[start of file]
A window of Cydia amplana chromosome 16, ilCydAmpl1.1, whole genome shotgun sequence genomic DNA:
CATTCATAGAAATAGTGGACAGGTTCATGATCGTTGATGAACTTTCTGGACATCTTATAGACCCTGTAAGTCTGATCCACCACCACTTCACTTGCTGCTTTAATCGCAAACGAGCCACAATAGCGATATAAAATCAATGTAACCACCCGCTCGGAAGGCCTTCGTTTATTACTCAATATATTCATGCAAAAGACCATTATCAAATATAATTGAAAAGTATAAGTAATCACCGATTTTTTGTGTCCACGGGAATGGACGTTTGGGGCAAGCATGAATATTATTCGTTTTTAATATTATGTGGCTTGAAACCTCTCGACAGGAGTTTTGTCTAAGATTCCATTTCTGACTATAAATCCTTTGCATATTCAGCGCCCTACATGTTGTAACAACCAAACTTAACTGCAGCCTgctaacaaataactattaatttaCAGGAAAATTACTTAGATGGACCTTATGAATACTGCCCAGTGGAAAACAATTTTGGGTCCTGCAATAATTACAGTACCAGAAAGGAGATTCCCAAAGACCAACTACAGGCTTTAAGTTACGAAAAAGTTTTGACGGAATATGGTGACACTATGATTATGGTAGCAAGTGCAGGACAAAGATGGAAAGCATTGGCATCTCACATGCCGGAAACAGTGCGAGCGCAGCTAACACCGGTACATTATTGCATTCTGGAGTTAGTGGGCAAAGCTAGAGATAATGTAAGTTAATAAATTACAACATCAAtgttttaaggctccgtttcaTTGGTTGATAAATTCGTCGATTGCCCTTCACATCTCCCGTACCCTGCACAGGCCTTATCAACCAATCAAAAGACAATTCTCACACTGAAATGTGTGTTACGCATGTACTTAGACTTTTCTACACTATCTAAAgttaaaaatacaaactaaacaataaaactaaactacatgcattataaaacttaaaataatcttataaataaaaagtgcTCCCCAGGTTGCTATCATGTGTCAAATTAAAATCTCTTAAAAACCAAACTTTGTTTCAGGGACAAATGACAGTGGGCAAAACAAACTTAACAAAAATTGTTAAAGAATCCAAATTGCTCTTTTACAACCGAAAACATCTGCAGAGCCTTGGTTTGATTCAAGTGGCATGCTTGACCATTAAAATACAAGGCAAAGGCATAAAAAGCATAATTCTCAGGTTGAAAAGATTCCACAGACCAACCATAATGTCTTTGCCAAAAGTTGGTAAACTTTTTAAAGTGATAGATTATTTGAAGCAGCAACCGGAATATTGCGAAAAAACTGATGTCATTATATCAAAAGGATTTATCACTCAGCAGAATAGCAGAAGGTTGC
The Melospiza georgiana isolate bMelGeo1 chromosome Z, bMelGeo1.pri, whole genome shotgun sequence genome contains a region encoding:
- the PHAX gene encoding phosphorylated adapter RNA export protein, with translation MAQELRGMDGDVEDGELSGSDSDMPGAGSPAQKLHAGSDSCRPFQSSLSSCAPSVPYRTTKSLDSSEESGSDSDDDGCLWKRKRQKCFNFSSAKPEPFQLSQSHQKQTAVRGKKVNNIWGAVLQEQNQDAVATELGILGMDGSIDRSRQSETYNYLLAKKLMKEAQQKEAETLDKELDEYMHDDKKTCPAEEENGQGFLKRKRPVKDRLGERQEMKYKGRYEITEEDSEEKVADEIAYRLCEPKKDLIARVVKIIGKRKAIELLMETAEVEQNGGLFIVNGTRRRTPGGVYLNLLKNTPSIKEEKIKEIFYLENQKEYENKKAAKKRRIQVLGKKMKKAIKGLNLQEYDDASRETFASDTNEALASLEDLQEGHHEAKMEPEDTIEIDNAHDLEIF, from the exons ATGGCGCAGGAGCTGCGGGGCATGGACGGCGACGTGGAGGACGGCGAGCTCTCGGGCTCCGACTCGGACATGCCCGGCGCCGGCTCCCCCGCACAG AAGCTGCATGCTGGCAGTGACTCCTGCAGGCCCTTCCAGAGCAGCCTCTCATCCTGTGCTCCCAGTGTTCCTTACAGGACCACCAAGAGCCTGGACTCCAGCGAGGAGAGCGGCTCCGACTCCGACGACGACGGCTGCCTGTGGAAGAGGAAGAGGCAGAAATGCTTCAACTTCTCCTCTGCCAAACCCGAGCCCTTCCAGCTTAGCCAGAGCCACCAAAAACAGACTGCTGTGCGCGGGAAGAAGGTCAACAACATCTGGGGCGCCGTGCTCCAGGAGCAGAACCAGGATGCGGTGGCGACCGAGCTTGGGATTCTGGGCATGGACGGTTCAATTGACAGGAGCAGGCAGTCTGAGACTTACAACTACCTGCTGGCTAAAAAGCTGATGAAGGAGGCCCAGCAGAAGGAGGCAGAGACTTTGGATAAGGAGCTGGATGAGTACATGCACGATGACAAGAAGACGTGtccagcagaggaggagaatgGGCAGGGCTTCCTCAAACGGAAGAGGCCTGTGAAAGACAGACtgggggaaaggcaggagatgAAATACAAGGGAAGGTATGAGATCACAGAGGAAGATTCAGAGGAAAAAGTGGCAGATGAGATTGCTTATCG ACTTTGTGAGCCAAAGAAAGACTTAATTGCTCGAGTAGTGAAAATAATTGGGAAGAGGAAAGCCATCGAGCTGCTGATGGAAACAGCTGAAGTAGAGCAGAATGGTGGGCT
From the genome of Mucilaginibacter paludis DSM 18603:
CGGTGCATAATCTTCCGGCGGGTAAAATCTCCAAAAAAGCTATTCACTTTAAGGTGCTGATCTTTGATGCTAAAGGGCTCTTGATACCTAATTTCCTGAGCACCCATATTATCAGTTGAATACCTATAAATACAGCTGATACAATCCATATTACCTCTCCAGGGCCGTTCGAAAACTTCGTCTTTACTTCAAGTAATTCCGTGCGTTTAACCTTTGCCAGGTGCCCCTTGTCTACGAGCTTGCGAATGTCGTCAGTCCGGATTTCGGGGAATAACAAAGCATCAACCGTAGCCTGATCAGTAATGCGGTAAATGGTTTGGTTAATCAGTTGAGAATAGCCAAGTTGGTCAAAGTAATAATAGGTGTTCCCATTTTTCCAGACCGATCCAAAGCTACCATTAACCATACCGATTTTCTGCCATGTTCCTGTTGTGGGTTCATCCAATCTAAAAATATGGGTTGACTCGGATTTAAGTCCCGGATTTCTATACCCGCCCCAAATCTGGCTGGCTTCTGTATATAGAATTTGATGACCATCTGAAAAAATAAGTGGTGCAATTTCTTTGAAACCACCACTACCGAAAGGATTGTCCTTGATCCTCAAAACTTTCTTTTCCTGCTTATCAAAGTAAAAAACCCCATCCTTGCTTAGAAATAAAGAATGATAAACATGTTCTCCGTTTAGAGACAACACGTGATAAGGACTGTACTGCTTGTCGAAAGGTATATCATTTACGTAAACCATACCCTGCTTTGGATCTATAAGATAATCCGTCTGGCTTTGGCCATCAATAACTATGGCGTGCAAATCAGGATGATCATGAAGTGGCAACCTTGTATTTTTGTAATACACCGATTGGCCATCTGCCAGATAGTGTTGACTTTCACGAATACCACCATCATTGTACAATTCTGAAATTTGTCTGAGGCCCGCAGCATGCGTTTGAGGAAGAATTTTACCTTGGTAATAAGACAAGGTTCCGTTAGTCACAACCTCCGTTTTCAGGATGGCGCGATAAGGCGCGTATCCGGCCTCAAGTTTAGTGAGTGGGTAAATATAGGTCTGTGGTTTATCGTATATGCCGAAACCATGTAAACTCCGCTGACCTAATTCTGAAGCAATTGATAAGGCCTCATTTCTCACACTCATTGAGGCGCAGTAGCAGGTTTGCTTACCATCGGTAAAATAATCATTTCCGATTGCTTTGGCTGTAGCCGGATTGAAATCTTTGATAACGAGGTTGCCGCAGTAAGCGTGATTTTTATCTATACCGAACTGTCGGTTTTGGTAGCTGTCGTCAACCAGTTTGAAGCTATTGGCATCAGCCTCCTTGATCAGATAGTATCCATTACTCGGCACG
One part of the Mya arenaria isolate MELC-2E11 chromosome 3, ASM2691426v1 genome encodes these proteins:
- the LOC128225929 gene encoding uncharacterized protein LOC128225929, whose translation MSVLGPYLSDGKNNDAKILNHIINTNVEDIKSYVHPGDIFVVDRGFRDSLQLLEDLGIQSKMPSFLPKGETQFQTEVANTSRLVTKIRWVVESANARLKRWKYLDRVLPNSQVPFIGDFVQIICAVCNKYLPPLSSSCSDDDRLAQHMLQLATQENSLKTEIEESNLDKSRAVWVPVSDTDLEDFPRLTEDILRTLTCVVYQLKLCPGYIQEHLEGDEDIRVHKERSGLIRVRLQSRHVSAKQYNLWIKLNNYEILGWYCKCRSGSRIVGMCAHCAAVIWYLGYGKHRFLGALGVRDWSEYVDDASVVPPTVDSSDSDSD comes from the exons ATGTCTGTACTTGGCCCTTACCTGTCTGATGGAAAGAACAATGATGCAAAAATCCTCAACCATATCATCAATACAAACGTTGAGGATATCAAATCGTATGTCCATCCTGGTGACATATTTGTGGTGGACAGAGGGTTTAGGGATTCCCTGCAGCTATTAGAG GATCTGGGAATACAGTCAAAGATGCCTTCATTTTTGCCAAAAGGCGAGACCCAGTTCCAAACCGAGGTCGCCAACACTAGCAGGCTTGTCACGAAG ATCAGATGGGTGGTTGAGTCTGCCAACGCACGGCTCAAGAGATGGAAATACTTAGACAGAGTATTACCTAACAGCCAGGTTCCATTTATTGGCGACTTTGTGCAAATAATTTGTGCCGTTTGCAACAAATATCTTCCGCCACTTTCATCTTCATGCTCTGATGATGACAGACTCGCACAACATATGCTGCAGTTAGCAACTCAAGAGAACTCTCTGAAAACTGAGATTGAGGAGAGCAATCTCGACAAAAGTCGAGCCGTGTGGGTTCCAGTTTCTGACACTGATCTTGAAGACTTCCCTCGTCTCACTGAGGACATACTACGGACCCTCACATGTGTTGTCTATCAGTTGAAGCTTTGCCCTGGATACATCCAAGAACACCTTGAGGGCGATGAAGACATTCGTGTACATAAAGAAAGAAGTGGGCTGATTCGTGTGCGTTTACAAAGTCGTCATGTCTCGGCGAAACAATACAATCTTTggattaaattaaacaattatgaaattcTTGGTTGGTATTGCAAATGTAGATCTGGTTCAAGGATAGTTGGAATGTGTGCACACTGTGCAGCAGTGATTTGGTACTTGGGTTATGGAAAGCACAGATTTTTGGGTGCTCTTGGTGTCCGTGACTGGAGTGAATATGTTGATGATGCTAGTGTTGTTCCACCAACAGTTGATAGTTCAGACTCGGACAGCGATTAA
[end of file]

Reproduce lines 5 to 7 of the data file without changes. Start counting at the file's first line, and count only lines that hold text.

From the genome of Mucilaginibacter paludis DSM 18603:
CGGTGCATAATCTTCCGGCGGGTAAAATCTCCAAAAAAGCTATTCACTTTAAGGTGCTGATCTTTGATGCTAAAGGGCTCTTGATACCTAATTTCCTGAGCACCCATATTATCAGTTGAATACCTATAAATACAGCTGATACAATCCATATTACCTCTCCAGGGCCGTTCGAAAACTTCGTCTTTACTTCAAGTAATTCCGTGCGTTTAACCTTTGCCAGGTGCCCCTTGTCTACGAGCTTGCGAATGTCGTCAGTCCGGATTTCGGGGAATAACAAAGCATCAACCGTAGCCTGATCAGTAATGCGGTAAATGGTTTGGTTAATCAGTTGAGAATAGCCAAGTTGGTCAAAGTAATAATAGGTGTTCCCATTTTTCCAGACCGATCCAAAGCTACCATTAACCATACCGATTTTCTGCCATGTTCCTGTTGTGGGTTCATCCAATCTAAAAATATGGGTTGACTCGGATTTAAGTCCCGGATTTCTATACCCGCCCCAAATCTGGCTGGCTTCTGTATATAGAATTTGATGACCATCTGAAAAAATAAGTGGTGCAATTTCTTTGAAACCACCACTACCGAAAGGATTGTCCTTGATCCTCAAAACTTTCTTTTCCTGCTTATCAAAGTAAAAAACCCCATCCTTGCTTAGAAATAAAGAATGATAAACATGTTCTCCGTTTAGAGACAACACGTGATAAGGACTGTACTGCTTGTCGAAAGGTATATCATTTACGTAAACCATACCCTGCTTTGGATCTATAAGATAATCCGTCTGGCTTTGGCCATCAATAACTATGGCGTGCAAATCAGGATGATCATGAAGTGGCAACCTTGTATTTTTGTAATACACCGATTGGCCATCTGCCAGATAGTGTTGACTTTCACGAATACCACCATCATTGTACAATTCTGAAATTTGTCTGAGGCCCGCAGCATGCGTTTGAGGAAGAATTTTACCTTGGTAATAAGACAAGGTTCCGTTAGTCACAACCTCCGTTTTCAGGATGGCGCGATAAGGCGCGTATCCGGCCTCAAGTTTAGTGAGTGGGTAAATATAGGTCTGTGGTTTATCGTATATGCCGAAACCATGTAAACTCCGCTGACCTAATTCTGAAGCAATTGATAAGGCCTCATTTCTCACACTCATTGAGGCGCAGTAGCAGGTTTGCTTACCATCGGTAAAATAATCATTTCCGATTGCTTTGGCTGTAGCCGGATTGAAATCTTTGATAACGAGGTTGCCGCAGTAAGCGTGATTTTTATCTATACCGAACTGTCGGTTTTGGTAGCTGTCGTCAACCAGTTTGAAGCTATTGGCATCAGCCTCCTTGATCAGATAGTATCCATTACTCGGCACG
One part of the Mya arenaria isolate MELC-2E11 chromosome 3, ASM2691426v1 genome encodes these proteins: